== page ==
With the first delegations of new generic top-level domains (gTLDs) potentially just weeks away, organizations should be continuing to consider how to best protect their valuable trademarks and brands in the expanding Internet space. Although ICANN included several new rights protection mechanisms in the new gTLD program, most notably the Trademark Clearinghouse (TMCH) and Uniform Rapid Suspension System (URS), brand owners have been expressing concerns that the proposed mechanisms are still not adequate to address the potential for significant increases in online infringement as a result of the growth in the number of Internet registries.
In late 2012, following discussions with brand owners and other ICANN community stakeholders over the course of several months, ICANN proposed its Trademark Clearinghouse Strawman Solution for improved rights protection mechanisms for new gTLDs, and held a public comment period. After consideration of the public comments, ICANN announced that it intends to implement three of the five original Strawman proposal elements. The three components, explained below, are:
- A 30-day notice requirement for Sunrise periods
- A 90-day period for Trademark Claims
- Trademark Claims protection for previously abused names
In addition, ICANN encouraged the Generic Names Supporting Organization (GNSO), the body that develops global policy for the domain name system, to proceed with work in the area of Limited Preventative Registration (LPR). Please find below background information on the Trademark Clearinghouse (TMCH) program, a discussion of the improved rights protection mechanisms and the practical implications for rights holders, and an update from the ICANN CEO on the gTLD program schedule and contract negotiations.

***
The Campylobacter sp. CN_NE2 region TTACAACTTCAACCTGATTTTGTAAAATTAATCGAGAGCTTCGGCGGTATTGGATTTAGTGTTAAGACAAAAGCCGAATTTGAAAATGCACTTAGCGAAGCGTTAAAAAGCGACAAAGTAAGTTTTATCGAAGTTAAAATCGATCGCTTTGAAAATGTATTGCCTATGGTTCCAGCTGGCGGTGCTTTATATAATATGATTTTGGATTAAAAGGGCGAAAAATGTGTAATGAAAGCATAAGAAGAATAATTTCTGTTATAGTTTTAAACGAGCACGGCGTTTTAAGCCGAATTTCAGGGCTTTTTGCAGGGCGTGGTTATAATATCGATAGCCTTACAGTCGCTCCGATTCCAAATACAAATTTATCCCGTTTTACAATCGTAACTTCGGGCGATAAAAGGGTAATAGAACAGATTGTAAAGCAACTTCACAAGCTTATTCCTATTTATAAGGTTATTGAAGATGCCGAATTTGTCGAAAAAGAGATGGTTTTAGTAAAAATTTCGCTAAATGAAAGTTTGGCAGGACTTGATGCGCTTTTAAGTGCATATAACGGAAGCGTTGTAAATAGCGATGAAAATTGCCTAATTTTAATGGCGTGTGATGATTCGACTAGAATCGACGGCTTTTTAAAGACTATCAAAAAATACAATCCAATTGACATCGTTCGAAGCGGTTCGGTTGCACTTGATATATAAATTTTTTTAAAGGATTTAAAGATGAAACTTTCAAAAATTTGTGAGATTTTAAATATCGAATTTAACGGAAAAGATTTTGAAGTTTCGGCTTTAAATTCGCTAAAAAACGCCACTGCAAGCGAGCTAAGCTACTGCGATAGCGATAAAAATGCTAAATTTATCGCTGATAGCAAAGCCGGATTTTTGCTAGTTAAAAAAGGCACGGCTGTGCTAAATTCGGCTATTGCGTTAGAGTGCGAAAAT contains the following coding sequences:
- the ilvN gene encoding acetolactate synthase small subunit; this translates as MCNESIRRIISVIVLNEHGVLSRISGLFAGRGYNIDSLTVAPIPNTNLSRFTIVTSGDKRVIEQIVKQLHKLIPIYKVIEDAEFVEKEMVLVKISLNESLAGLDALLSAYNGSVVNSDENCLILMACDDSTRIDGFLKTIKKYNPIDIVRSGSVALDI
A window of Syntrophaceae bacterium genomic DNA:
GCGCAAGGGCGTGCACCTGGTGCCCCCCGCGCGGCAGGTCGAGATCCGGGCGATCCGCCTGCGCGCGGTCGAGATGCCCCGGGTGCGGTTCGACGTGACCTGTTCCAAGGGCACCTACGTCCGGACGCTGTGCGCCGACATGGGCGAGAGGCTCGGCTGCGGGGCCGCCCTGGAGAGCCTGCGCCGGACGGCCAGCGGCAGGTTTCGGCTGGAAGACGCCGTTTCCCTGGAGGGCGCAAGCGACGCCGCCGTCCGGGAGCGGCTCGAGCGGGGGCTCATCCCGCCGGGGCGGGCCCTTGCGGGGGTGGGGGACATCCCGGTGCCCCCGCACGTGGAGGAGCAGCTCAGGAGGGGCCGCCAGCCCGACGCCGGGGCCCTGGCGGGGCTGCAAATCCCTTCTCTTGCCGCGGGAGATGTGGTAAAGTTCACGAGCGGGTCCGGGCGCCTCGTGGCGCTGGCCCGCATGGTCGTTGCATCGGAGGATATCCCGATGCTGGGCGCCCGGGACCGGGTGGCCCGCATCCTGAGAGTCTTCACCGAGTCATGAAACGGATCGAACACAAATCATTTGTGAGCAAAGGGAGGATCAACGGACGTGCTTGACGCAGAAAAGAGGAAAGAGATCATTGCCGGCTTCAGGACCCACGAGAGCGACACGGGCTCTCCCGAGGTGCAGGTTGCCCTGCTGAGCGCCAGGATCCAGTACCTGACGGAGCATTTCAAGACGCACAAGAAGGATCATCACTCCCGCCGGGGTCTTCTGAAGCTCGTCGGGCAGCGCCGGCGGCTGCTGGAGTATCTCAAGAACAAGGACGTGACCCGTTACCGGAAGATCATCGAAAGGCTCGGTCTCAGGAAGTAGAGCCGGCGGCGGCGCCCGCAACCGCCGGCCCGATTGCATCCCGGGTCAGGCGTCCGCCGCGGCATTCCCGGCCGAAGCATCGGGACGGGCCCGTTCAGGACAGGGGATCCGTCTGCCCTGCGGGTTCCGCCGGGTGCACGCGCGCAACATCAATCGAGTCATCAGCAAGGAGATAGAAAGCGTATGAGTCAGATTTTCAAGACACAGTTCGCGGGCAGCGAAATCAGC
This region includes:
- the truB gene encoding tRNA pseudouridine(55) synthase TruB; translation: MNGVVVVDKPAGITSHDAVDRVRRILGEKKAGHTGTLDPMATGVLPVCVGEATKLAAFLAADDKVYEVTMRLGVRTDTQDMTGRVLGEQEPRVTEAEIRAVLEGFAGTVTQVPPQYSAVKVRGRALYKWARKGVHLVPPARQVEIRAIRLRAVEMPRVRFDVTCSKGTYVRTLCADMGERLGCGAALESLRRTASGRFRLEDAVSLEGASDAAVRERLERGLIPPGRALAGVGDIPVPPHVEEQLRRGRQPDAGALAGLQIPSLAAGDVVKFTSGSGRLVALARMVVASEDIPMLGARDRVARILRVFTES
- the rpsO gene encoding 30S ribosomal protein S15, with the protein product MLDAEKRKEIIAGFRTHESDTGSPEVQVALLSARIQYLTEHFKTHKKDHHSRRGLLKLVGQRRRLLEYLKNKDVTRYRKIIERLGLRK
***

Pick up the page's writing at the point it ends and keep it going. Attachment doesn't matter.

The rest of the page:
Background on the Trademark Clearinghouse
The TMCH will allow a brand owner to submit its trademark details into a centralized database and enable the rights holder, after verification, to participate in the Sunrise program and Trademark Claims service across all eligible new gTLDs. The Sunrise program will provide a rights holder the opportunity to register domain names corresponding to its trademark before registration in the gTLD is open to the general public. The Trademark Claims service will provide a rights holder the option to be notified when someone else registers a domain name in the gTLD that matches its record in the TMCH. ICANN has announced that the TMCH will open for submissions on March 26, 2013 and that it plans to be delegating the first new TLDs in April 2013.
Proposals to be Implemented and Practical Implications
- Sunrise Notice Requirement: ICANN intends to require all new gTLD operators to publish the Sunrise dates and requirements at least 30-days in advance of the Sunrise period. The implementation of this proposal will allow rights holders to anticipate and prepare for upcoming TLD launches.
- Extended Claims Period: ICANN intends to extend the current Trademark Claims period, as described in the Applicant Guidebook, from 60-days to 90-days. During this period, anyone attempting to register a domain name matching a TMCH record must first acknowledge a notice display of the mark before the registration may proceed. If the potential registrant proceeds, the rights holder will receive notice of the registration. The implementation of this proposal will help inform consumers on the presence and role of trademarks.